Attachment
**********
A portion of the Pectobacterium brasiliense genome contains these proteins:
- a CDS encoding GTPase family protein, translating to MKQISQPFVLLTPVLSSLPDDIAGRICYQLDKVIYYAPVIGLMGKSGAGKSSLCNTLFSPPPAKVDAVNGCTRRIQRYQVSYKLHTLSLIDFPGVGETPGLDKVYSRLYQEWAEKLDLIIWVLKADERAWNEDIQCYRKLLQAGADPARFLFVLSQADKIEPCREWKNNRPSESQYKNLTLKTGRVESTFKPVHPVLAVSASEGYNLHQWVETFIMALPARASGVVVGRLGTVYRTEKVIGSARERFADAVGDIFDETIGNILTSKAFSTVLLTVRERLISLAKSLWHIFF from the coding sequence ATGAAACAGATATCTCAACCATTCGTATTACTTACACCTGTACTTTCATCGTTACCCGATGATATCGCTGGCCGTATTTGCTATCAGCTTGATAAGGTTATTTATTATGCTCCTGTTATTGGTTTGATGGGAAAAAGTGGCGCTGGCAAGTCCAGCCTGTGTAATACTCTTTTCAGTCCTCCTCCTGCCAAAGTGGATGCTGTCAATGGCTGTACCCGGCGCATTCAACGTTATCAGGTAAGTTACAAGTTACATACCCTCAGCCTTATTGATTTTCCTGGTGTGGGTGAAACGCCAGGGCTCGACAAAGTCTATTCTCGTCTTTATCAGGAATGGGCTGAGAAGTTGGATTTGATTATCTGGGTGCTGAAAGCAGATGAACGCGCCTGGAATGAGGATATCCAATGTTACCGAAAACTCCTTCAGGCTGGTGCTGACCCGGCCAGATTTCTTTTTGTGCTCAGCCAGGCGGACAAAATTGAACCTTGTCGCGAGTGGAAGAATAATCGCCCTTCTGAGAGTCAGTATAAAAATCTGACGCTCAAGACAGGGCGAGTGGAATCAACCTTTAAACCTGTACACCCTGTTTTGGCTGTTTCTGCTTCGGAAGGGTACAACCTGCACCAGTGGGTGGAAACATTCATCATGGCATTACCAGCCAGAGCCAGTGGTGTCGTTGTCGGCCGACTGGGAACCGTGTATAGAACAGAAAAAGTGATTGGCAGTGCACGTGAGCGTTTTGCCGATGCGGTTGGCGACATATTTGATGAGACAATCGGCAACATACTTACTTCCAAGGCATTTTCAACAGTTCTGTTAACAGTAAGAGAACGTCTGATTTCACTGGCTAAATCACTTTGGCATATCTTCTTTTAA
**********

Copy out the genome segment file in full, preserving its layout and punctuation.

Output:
A portion of the Pectobacterium brasiliense genome contains these proteins:
- a CDS encoding GTPase family protein, translating to MKQISQPFVLLTPVLSSLPDDIAGRICYQLDKVIYYAPVIGLMGKSGAGKSSLCNTLFSPPPAKVDAVNGCTRRIQRYQVSYKLHTLSLIDFPGVGETPGLDKVYSRLYQEWAEKLDLIIWVLKADERAWNEDIQCYRKLLQAGADPARFLFVLSQADKIEPCREWKNNRPSESQYKNLTLKTGRVESTFKPVHPVLAVSASEGYNLHQWVETFIMALPARASGVVVGRLGTVYRTEKVIGSARERFADAVGDIFDETIGNILTSKAFSTVLLTVRERLISLAKSLWHIFF from the coding sequence ATGAAACAGATATCTCAACCATTCGTATTACTTACACCTGTACTTTCATCGTTACCCGATGATATCGCTGGCCGTATTTGCTATCAGCTTGATAAGGTTATTTATTATGCTCCTGTTATTGGTTTGATGGGAAAAAGTGGCGCTGGCAAGTCCAGCCTGTGTAATACTCTTTTCAGTCCTCCTCCTGCCAAAGTGGATGCTGTCAATGGCTGTACCCGGCGCATTCAACGTTATCAGGTAAGTTACAAGTTACATACCCTCAGCCTTATTGATTTTCCTGGTGTGGGTGAAACGCCAGGGCTCGACAAAGTCTATTCTCGTCTTTATCAGGAATGGGCTGAGAAGTTGGATTTGATTATCTGGGTGCTGAAAGCAGATGAACGCGCCTGGAATGAGGATATCCAATGTTACCGAAAACTCCTTCAGGCTGGTGCTGACCCGGCCAGATTTCTTTTTGTGCTCAGCCAGGCGGACAAAATTGAACCTTGTCGCGAGTGGAAGAATAATCGCCCTTCTGAGAGTCAGTATAAAAATCTGACGCTCAAGACAGGGCGAGTGGAATCAACCTTTAAACCTGTACACCCTGTTTTGGCTGTTTCTGCTTCGGAAGGGTACAACCTGCACCAGTGGGTGGAAACATTCATCATGGCATTACCAGCCAGAGCCAGTGGTGTCGTTGTCGGCCGACTGGGAACCGTGTATAGAACAGAAAAAGTGATTGGCAGTGCACGTGAGCGTTTTGCCGATGCGGTTGGCGACATATTTGATGAGACAATCGGCAACATACTTACTTCCAAGGCATTTTCAACAGTTCTGTTAACAGTAAGAGAACGTCTGATTTCACTGGCTAAATCACTTTGGCATATCTTCTTTTAA